Thursday, November 01, 2007

A Japanese motorcycle racer

News broke today that the current champion of the All-Japan Superbike Championship, Atsushi Watanabe, is headed to England to join the Rizla Suzuki British Superbike team. This follows in what is turning out to be a grand tradition of top Japanese riders being placed in BSB, both to bag titles for their manufacturer bosses, as well as prime them for greater future success.

The first guy to do this was Suzuki's Yukio Kagayama. After success in Japan, Suzuki placed him with Rizla Suzuki in BSB in 2003, where his wild style and fun-loving, no-nonsense personality endeared him to fans, much like his good friend Noriyuki Haga in World Superbike. Kagayama had a great first half of the season before having a monstrous accident at Cadwell Park. A badly-broken pelvis and other assorted injuries kept him off the bike until 2004, where he took up where he left off. He finished third in BSB that year, and suitably primed for the world stage, Suzuki packed him off to WSBK's Alstare Suzuki team. His time there has proved to be up and down, but there's no doubting his raw speed, and the contribution BSB made to his development.

Following Kagayama from Japan to the UK was Ryuichi Kiyonari, who arrived in the UK in 2004, placed with the HM Plant factory Honda team by the Honda bosses in Japan. His first season was steady, paving the way for a serious title challenge in 2005. A broken ankle put him out for a few races in mid-'05, handing the title to Greg Lavilla. Kiyonari made up for it in both 2006 and 2007 by winning the BSB championship for Honda. Along the way he struggled to overcome the language barrier and was thus never able to capture the imagination of the fans like Kagayama or Haga have. With his work in Britain done, Honda have followed Suzuki's example and sent the fellow off to World Superbike, this time with the top-shelf Ten Kate Honda outfit.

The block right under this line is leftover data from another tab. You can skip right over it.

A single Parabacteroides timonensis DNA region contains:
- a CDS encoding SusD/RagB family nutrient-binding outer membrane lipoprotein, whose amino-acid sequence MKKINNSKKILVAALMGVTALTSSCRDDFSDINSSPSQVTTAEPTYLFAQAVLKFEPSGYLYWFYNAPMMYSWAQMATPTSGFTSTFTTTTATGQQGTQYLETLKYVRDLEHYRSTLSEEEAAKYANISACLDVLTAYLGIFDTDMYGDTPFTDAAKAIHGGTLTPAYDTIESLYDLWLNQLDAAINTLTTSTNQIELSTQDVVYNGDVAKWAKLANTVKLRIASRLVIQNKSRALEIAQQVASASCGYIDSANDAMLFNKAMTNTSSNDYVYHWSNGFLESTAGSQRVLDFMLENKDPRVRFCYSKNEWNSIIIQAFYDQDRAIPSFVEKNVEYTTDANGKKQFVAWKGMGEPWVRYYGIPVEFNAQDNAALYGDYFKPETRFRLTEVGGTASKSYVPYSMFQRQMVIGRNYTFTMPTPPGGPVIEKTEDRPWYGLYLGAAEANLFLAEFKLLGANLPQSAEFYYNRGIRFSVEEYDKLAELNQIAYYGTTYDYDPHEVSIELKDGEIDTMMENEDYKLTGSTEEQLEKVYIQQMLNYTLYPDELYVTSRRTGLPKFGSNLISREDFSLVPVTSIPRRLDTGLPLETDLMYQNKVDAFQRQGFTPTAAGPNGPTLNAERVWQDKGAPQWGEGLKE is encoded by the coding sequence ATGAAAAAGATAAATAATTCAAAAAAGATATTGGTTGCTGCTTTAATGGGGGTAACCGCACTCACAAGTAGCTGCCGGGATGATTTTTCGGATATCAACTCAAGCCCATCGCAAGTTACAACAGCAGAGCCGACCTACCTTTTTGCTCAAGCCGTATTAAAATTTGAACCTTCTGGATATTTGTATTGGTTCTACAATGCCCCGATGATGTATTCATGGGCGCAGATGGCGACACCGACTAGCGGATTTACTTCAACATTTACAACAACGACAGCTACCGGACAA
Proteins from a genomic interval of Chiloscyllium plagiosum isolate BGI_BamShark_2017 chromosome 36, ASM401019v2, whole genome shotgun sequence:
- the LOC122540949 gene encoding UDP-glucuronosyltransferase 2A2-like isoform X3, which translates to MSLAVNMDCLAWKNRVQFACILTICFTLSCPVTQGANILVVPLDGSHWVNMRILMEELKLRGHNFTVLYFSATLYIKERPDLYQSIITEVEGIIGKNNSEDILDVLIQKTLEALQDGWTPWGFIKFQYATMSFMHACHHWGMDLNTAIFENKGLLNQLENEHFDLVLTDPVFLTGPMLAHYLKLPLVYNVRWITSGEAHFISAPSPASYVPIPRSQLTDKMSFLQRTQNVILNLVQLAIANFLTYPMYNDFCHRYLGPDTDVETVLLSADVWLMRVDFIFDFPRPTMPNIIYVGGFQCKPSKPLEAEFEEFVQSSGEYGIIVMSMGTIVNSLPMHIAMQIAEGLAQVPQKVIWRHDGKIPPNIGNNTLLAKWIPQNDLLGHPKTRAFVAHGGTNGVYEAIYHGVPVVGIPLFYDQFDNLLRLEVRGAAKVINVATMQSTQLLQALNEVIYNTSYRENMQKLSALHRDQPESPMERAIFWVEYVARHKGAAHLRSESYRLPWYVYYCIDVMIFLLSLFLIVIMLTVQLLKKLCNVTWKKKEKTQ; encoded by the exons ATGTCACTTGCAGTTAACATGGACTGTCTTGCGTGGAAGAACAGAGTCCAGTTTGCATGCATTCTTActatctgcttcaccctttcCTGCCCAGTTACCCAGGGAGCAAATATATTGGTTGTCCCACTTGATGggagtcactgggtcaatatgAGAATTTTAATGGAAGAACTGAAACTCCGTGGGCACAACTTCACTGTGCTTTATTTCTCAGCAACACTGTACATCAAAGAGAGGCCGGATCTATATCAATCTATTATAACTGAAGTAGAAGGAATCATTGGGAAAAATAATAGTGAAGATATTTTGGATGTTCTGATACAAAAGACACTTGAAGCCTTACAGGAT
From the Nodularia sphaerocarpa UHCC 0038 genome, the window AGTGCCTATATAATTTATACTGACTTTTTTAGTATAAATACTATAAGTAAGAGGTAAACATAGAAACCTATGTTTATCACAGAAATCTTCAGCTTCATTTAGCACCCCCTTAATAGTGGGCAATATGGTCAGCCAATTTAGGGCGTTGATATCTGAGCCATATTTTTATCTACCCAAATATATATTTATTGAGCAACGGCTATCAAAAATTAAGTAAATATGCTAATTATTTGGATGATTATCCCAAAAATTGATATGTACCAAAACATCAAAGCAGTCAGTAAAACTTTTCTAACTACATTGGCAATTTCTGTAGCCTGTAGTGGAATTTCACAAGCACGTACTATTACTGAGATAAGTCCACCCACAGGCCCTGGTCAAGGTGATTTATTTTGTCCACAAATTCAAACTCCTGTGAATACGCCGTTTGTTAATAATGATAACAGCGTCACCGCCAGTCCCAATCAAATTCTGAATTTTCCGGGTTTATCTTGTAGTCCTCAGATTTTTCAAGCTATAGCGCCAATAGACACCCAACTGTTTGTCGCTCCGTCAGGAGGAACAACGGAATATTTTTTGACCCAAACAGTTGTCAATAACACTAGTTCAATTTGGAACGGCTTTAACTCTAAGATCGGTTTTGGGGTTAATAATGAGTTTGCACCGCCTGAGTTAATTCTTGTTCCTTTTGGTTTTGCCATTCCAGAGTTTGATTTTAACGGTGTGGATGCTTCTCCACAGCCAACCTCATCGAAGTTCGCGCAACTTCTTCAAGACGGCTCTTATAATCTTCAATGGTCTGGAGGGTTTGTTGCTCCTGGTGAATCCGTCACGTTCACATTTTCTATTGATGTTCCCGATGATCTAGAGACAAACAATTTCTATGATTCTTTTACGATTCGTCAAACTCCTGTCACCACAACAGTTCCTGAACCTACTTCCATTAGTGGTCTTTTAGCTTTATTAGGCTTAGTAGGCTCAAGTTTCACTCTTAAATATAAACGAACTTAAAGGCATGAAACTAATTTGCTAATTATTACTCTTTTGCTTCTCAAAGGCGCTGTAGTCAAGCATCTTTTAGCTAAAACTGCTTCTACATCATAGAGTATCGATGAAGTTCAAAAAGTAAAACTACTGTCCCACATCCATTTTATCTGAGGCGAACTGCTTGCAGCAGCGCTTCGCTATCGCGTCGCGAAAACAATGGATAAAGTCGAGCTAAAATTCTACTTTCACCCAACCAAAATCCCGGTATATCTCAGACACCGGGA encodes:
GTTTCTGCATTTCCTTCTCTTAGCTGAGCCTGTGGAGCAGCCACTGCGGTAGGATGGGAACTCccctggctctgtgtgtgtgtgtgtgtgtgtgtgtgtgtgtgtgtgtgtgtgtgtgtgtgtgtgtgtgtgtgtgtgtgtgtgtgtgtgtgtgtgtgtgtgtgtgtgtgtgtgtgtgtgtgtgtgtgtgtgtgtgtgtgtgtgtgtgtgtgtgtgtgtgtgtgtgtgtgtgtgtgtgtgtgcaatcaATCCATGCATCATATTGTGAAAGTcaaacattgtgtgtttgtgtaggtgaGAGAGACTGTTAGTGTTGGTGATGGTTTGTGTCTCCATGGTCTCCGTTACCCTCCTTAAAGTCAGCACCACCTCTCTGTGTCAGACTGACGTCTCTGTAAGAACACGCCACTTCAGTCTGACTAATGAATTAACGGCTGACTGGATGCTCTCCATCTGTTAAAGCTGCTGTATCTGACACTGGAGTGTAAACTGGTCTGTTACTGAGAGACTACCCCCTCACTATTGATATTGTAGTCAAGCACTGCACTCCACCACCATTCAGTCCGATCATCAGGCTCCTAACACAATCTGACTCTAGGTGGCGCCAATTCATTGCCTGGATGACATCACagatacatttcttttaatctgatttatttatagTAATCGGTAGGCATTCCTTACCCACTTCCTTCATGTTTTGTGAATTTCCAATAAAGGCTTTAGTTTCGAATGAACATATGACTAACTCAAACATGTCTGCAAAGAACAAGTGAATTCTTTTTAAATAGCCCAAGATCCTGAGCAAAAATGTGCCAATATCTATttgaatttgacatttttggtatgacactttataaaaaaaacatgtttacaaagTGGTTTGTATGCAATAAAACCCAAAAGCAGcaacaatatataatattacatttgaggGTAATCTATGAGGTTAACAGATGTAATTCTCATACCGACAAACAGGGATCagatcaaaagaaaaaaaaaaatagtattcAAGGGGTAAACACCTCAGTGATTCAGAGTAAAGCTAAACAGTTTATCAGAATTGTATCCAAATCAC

Now Watanabe must follow in the footsteps of his countrymen Kagayama and Kiyonari. Apparently he is already hard at work on his English language skills, Suzuki learning from their experience with Kagayama how important it is that their riders can work with the media and fans. What we don't yet know is how fast he'll be. In the final round of the Japanese series, Honda brought Kiyonari in to ruin the party, and he took both wins. Watanabe could only manage 6th and 9th on his Yoshimura Suzuki, but to be fair was riding for finishes to get points, since he had a healthy lead in the championship and didn't need to battle for wins.

BSB has had a quick Japanese factory rider in its ranks for five years now, so it's nice to see that continue into 2008.

2 comments:

Rob said...

To extend your premise a little, Paul Denning has also followed this path.

He is not, of course, Japanese but he did prove himself first to his Suzuki bosses in BSB. Once successful he was promoted to MotoGP bringing Rizla with him to the world stage, and breathing new like into the efforts of the team.

Whatever the success of Watanabe next year, it'll be great racing in BSB as always.

Nicebloke said...

If only we had that closeness of racing in the AMA championship... sigh